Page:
From Longman Dictionary of Contemporary Englishldoce_192_bladderlad‧der1 /ˈlædə $ -ər/ ●●● S3 noun [countable] 1 Da piece of equipment used for climbing up to or down from high places. A ladder has two bars that are connected by rungs (=short bars that you use as steps) She climbed up the ladder. He hurt himself falling off a ladder. → Snakes and Ladders, rope ladder, stepladder2 UPa series of levels which someone moves up and down within an organization, profession, or societycareer/corporate ladder Stevens slowly worked his way up the corporate ladder. Becoming a doctor would be a step up the social ladder. the first step on the ladder of success3 British EnglishTEAR a long thin hole in stockings or tights where some stitches have broken SYN run American English Yes, I know I’ve got a ladder in my tights.COLLOCATIONSverbsclimb (up/down) a ladderHe climbed the ladder up to the diving platform.go up/down a ladderBe careful going down the ladder!come up/down a ladderDickson came up the ladder from the engine room.descend a ladder formal (=climb down)He closed the hatch and descended the ladder.fall off a ladderOne of the builders fell off a ladder and broke his leg.phrasesa rung of a ladder (=the part you put your foot on)The first rung of the ladder was broken.a step of a ladder (=the part you put your foot on)The can of paint was balanced on one of the steps of the ladder.the foot of a ladder (=the bottom of a ladder)Zach waited at the foot of the ladder while Sam climbed up.the bottom/top of a ladderShe sighed with relief when she reached the bottom of the ladder.
Examples from the Corpusladder• I got a ladder in my tights.• It was a trim white house with a ladder leaning against it.• Right up the sides of them, without a ladder or rope or funny boots.• Stevens worked his way to the top of the corporate ladder.• I washed up and climbed the ladder to the attic.• Ignore the ladder and go to the door just past the policeman.• She climbed higher and at last managed the difficult transition from the top of the ladder to the edge of the hatch frame.• Credit card donations: Back on the ladder Stella Bingham First-timers spot bargains as home market moves at last.• As companies view for ever-larger market shares, competition seeps down to the lowliest rung on the ladder.• The mercer started to direct them as they propped the ladder against the side of the house.climbed up ... ladder• Picking up his now empty haversack, Yanto climbed up the ladder on to the deck.social ladder• Elliott and Nancy were next on thirtysomething's social ladder.• The effect of the closures is being felt all the way down the social ladder.• Those at the bottom of the social ladder have already been hit so hard that they have no money at all.• It is a contradiction which thousands happily go along with because they are keen to advance up the social ladder.• His ever-so-proper role as financial consultant to the Duchess of York marked the pinnacle of his climb up the social ladder.ladderladder2 verb [intransitive, transitive] British EnglishTEAR if stockings or tights ladder, or if you ladder them, a long thin hole is made in them because some stitches have broken SYN run American English► see thesaurus at tear→ See Verb table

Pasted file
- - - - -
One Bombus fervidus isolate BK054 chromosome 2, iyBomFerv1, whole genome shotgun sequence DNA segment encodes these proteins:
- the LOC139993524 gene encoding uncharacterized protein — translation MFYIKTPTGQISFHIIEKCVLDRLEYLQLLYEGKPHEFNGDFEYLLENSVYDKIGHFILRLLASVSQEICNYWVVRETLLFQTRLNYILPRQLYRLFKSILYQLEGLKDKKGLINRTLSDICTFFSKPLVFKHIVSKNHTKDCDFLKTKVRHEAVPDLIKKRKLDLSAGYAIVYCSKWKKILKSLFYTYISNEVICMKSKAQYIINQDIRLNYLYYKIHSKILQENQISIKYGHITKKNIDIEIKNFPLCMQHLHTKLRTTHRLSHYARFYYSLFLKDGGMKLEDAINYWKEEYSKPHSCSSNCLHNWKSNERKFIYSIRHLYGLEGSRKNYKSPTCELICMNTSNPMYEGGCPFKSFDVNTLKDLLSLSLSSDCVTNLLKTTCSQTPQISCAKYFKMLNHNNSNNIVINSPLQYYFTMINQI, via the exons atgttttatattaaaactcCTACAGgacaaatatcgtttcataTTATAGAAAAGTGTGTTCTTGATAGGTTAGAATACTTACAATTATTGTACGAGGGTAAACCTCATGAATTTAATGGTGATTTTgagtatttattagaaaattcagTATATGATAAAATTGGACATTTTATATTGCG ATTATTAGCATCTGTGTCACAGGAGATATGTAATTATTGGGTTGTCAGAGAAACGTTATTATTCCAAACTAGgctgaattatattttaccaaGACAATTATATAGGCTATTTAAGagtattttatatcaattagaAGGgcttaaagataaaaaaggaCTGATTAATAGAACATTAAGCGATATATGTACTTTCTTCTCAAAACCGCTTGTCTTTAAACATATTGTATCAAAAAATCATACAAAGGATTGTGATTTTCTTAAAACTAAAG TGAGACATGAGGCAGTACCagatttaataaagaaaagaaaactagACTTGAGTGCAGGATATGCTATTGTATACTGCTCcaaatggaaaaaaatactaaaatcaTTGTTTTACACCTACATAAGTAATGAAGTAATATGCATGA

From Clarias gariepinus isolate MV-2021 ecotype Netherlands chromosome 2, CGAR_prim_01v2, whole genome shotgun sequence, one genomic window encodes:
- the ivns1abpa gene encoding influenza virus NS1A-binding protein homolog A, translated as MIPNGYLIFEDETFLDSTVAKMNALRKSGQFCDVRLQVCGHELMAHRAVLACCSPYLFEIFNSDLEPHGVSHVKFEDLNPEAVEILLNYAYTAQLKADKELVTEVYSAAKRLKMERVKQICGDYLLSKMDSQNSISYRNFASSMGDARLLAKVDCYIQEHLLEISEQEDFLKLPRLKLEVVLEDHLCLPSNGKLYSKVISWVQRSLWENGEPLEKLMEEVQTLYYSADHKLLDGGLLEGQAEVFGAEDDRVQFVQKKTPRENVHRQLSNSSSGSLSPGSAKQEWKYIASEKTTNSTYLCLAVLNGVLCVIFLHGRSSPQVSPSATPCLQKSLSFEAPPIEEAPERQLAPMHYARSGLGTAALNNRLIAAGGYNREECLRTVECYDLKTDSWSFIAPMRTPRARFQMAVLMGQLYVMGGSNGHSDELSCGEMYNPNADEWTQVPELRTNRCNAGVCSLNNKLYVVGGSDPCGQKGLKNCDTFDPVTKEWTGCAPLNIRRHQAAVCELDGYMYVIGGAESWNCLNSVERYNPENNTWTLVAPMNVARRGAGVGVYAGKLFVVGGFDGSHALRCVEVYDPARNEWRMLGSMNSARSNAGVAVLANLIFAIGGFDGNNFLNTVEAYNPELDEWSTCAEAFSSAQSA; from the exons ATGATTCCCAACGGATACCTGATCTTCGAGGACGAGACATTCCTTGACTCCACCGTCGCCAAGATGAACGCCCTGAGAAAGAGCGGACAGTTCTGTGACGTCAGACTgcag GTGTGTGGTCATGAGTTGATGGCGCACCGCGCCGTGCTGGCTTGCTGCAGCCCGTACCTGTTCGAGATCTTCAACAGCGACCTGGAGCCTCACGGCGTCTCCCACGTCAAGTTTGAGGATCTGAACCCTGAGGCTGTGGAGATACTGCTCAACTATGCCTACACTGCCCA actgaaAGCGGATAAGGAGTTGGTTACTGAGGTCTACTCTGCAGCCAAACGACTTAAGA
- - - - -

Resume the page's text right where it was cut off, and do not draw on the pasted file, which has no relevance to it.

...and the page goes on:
Examples from the Corpusladder• Damn! I've laddered my tights!From Longman Business Dictionaryladderlad‧der /ˈlædə-ər/ noun [singular] a series of levels within an organization or profession, which people move up and downHe is moving swiftly up the corporate ladder.Origin ladder Old English hlæder